Let's talk about Kanban boards.7 min read
Remember when I said I wanted to start doing weekly updates again? And that I’m no longer giving estimates for when story updates would happen?
Well, guess what won out!
Hey, sorry I’m late. I underestimated the pull of both IRL finals and Minecraft. Whoops.
I did look into Kanban boards to show my writing process. I have one in my disc-bound story notes notebook, but it’s also a good visual way to show how far along the general writing pipeline I am. The problem is, I was looking more for a pretty visual, and most things designed and advertised as “Kanban Boards” are for actually responsible people who need to use the tool but online. So I’m going to need to finagle something else to accomplish what I’m going for. Probably something like a mind-map shortcode or a table or something. I’ll figure it out.
Wait, hold up. What exactly is a Kanban Board?
I’m glad you asked. It’s basically a to-do list for people who like sticky notes too much. Or people who need tasks broken down to their smallest components.
Basically, you have columns/rows set up to show the stages of completing X task. As different portions of X task are completed, they move along the line of columns/rows until X task is completed. For me, this is scenes of a chapter moving along from prewriting to final upload.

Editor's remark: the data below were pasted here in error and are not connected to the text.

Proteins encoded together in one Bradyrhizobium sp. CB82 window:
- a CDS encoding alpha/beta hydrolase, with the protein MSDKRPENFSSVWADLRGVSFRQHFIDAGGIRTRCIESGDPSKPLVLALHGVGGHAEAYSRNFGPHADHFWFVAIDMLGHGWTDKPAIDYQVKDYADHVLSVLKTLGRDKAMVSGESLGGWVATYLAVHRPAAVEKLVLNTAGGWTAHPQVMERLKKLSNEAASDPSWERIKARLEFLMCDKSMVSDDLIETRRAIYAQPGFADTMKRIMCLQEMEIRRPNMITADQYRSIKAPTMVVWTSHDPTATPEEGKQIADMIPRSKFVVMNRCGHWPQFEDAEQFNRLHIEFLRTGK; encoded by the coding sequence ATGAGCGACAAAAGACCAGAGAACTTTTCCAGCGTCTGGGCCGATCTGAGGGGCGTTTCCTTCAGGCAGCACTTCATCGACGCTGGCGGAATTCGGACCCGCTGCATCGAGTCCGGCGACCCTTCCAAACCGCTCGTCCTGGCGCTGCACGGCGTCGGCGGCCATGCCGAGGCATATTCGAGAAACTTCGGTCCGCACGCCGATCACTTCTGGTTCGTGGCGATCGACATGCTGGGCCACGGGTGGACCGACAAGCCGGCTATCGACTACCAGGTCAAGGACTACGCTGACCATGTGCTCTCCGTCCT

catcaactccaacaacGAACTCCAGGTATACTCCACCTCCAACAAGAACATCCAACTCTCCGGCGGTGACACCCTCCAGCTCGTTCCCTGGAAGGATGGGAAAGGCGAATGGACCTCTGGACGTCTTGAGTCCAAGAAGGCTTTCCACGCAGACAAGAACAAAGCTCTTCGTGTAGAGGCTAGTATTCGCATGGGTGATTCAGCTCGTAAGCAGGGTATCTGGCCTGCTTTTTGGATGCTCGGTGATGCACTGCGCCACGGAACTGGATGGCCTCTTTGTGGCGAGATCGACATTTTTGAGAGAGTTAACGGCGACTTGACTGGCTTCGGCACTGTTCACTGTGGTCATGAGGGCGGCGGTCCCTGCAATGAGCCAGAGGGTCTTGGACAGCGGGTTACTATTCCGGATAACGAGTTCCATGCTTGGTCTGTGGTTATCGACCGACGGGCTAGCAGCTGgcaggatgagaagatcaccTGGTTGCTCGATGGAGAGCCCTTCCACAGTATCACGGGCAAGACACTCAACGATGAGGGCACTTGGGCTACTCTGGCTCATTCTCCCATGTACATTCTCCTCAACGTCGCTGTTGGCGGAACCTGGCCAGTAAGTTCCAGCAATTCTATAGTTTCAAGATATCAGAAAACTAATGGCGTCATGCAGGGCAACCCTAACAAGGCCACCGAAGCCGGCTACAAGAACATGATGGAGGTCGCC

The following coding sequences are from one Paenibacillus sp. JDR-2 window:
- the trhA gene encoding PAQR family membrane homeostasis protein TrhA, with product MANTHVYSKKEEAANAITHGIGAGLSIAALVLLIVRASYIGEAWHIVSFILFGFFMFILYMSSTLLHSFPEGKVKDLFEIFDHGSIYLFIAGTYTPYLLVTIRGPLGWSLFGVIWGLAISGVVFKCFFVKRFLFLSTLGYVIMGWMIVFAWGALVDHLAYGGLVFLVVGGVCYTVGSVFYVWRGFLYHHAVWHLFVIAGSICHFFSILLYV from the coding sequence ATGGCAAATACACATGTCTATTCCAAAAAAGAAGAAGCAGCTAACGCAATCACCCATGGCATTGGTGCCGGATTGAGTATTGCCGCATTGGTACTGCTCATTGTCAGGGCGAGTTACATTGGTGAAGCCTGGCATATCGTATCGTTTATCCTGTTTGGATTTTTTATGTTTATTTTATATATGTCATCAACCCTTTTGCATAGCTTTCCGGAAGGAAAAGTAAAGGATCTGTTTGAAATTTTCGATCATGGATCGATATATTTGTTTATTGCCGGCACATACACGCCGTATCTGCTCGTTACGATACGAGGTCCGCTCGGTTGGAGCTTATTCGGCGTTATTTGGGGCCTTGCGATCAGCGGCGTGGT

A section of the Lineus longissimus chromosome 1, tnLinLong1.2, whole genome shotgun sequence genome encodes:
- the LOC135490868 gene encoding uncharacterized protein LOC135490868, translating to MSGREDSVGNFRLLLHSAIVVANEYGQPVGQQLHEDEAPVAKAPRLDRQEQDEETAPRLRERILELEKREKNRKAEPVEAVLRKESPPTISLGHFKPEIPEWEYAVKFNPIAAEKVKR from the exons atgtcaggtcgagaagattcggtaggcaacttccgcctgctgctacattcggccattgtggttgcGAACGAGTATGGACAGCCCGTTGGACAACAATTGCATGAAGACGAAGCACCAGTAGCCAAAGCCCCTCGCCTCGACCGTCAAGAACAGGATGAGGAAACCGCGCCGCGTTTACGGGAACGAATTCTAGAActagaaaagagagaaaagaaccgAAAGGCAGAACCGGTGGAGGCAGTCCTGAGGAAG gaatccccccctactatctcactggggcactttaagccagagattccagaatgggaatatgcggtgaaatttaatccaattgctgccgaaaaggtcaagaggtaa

I’ll recreate what I currently have in my notebook to help explain:
Myrna and Bernard discuss their parents
Sybil watches Jack w/the List
|Rough Draft 1: Fountain Pen|
|Rough Draft 2: Pencil|
Bernard receives a letter
|Rough Draft 3: Typewriter|
|Rough Draft 4: Neo|
|Edit Pass 1: Print Out|
|Edit Pass 2: TTS|
“14.X” here meaning “Chapter 14, Scene X.” Each one is a sticky note in my notebook. As of now, I still need to do a Fountain Pen pass of Scene C, I just finished that for Scene B, and Scene A is waiting up in the Typewriter stage. (I’ll explain the stages below.)
Now, I know this looks very technical and complicated, and it probably is. I will point out that this works more like a guide. I find it helpful to have the underlying foundation of something like this, but feel no compunction to follow it to the letter. Some scenes skip steps, some move back for some reworking, and some hop around all over the place before I feel they’re ready to publish. And most of these steps were added so I have an excuse to play with the tool listed (*cough, cough* typewriter and neo *cough, cough*).
So what do all these colors mean?